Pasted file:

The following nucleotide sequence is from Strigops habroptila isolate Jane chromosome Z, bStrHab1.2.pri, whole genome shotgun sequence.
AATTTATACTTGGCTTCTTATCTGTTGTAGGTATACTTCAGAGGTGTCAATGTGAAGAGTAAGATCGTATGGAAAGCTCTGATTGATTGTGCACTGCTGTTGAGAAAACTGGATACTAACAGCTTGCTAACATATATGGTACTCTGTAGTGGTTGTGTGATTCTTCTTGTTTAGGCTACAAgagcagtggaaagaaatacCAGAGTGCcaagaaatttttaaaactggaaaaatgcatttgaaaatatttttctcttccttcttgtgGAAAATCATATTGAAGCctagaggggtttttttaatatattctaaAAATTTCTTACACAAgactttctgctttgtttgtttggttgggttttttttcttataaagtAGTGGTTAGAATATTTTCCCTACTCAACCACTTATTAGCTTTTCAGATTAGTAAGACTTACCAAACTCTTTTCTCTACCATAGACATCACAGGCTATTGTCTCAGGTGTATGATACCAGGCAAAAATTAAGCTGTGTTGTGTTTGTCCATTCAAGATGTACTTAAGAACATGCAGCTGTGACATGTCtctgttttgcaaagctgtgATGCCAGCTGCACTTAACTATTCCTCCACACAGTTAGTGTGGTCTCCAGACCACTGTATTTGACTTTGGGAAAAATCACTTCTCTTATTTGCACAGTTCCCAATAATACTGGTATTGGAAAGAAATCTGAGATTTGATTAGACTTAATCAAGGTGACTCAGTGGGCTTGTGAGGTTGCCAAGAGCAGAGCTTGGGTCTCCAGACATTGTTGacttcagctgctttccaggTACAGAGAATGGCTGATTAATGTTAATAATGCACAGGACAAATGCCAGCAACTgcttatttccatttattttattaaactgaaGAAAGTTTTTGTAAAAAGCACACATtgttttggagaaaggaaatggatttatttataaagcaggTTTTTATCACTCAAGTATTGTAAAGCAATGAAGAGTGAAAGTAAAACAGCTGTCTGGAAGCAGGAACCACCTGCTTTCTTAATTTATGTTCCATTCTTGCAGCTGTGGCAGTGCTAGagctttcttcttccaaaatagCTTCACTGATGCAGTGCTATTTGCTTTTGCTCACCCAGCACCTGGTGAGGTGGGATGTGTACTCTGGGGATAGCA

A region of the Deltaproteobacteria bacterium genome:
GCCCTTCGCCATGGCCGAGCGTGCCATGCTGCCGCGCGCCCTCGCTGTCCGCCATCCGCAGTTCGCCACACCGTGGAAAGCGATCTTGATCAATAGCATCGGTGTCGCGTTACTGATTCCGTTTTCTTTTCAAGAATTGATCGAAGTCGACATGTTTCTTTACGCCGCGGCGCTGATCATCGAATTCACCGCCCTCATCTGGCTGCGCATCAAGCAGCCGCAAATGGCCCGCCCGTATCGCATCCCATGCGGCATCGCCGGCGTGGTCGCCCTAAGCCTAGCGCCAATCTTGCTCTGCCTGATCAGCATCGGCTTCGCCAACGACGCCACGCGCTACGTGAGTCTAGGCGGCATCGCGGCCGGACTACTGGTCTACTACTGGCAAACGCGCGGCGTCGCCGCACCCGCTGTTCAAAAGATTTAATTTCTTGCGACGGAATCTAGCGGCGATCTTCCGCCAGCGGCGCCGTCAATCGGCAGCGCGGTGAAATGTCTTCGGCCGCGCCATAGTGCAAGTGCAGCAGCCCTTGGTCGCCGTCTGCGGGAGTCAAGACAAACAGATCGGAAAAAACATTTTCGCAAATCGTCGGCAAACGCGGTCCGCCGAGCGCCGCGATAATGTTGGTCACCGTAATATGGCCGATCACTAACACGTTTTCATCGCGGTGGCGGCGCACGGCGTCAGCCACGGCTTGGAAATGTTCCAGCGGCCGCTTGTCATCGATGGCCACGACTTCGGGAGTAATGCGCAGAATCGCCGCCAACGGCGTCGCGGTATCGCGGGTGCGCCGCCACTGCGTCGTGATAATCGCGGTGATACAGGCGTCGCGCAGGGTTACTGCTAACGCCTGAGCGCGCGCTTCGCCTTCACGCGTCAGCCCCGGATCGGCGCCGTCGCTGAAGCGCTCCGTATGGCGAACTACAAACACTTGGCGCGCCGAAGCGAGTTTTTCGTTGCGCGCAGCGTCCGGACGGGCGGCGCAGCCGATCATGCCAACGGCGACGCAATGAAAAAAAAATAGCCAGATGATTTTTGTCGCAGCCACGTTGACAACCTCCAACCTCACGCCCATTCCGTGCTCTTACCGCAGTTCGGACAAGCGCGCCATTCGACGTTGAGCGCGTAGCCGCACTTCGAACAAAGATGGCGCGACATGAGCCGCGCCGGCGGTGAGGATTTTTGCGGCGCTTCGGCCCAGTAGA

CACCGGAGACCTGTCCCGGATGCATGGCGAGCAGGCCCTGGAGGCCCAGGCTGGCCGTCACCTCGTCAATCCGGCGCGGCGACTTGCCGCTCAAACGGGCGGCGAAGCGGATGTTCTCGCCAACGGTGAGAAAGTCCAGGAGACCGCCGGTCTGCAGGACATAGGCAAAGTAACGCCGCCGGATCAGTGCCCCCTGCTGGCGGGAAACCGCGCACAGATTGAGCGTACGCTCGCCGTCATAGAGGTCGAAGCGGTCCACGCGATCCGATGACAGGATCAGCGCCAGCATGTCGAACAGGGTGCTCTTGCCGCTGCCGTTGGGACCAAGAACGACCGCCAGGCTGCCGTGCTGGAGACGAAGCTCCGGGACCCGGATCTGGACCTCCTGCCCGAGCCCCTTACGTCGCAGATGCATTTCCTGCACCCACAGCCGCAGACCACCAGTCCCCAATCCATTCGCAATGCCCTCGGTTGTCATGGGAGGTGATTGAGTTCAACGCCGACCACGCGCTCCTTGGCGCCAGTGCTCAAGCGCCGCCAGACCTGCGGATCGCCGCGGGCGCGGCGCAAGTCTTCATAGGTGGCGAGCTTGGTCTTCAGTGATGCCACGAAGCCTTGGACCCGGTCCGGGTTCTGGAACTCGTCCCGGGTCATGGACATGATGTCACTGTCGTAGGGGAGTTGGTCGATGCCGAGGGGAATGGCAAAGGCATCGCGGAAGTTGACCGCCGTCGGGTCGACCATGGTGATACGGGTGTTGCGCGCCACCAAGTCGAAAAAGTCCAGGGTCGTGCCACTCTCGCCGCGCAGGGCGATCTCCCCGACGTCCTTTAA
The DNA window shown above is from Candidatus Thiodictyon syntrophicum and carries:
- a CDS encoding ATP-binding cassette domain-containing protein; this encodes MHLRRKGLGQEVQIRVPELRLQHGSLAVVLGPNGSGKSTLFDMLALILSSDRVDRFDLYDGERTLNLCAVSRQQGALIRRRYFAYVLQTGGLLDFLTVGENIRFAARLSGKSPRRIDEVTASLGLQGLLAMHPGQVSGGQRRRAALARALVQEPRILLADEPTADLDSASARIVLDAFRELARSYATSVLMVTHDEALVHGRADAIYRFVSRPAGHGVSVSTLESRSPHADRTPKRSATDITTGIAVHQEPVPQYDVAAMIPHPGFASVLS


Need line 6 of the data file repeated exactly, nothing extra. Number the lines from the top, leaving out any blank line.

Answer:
The DNA window shown above is from Candidatus Thiodictyon syntrophicum and carries: